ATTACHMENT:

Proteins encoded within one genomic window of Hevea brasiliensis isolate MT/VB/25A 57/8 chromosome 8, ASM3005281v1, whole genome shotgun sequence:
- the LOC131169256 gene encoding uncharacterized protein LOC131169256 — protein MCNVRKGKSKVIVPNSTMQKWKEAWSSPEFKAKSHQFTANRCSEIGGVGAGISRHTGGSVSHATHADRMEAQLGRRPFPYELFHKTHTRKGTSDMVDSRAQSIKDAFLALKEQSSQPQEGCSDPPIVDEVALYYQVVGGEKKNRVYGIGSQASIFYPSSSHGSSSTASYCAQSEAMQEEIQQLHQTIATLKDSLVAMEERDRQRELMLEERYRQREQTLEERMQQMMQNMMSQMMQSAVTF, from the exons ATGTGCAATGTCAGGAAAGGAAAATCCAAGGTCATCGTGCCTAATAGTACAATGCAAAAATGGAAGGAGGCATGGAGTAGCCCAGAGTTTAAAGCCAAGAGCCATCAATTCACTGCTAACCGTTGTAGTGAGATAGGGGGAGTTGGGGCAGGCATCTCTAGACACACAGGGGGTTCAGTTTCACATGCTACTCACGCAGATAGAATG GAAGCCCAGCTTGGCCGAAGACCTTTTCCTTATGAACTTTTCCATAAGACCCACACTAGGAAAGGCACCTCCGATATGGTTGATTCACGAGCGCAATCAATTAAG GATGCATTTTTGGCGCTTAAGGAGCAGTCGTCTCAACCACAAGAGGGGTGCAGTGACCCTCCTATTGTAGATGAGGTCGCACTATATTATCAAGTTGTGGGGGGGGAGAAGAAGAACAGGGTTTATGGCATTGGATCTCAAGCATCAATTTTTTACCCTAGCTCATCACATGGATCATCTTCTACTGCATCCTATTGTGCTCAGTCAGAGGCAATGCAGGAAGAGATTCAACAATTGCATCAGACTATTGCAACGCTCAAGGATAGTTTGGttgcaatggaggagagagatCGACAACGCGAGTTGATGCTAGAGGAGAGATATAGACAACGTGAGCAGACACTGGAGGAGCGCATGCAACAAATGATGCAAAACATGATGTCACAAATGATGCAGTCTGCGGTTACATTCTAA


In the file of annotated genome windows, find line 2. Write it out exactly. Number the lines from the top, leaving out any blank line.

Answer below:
- the LOC131169256 gene encoding uncharacterized protein LOC131169256 — protein MCNVRKGKSKVIVPNSTMQKWKEAWSSPEFKAKSHQFTANRCSEIGGVGAGISRHTGGSVSHATHADRMEAQLGRRPFPYELFHKTHTRKGTSDMVDSRAQSIKDAFLALKEQSSQPQEGCSDPPIVDEVALYYQVVGGEKKNRVYGIGSQASIFYPSSSHGSSSTASYCAQSEAMQEEIQQLHQTIATLKDSLVAMEERDRQRELMLEERYRQREQTLEERMQQMMQNMMSQMMQSAVTF, from the exons ATGTGCAATGTCAGGAAAGGAAAATCCAAGGTCATCGTGCCTAATAGTACAATGCAAAAATGGAAGGAGGCATGGAGTAGCCCAGAGTTTAAAGCCAAGAGCCATCAATTCACTGCTAACCGTTGTAGTGAGATAGGGGGAGTTGGGGCAGGCATCTCTAGACACACAGGGGGTTCAGTTTCACATGCTACTCACGCAGATAGAATG GAAGCCCAGCTTGGCCGAAGACCTTTTCCTTATGAACTTTTCCATAAGACCCACACTAGGAAAGGCACCTCCGATATGGTTGATTCACGAGCGCAATCAATTAAG GATGCATTTTTGGCGCTTAAGGAGCAGTCGTCTCAACCACAAGAGGGGTGCAGTGACCCTCCTATTGTAGATGAGGTCGCACTATATTATCAAGTTGTGGGGGGGGAGAAGAAGAACAGGGTTTATGGCATTGGATCTCAAGCATCAATTTTTTACCCTAGCTCATCACATGGATCATCTTCTACTGCATCCTATTGTGCTCAGTCAGAGGCAATGCAGGAAGAGATTCAACAATTGCATCAGACTATTGCAACGCTCAAGGATAGTTTGGttgcaatggaggagagagatCGACAACGCGAGTTGATGCTAGAGGAGAGATATAGACAACGTGAGCAGACACTGGAGGAGCGCATGCAACAAATGATGCAAAACATGATGTCACAAATGATGCAGTCTGCGGTTACATTCTAA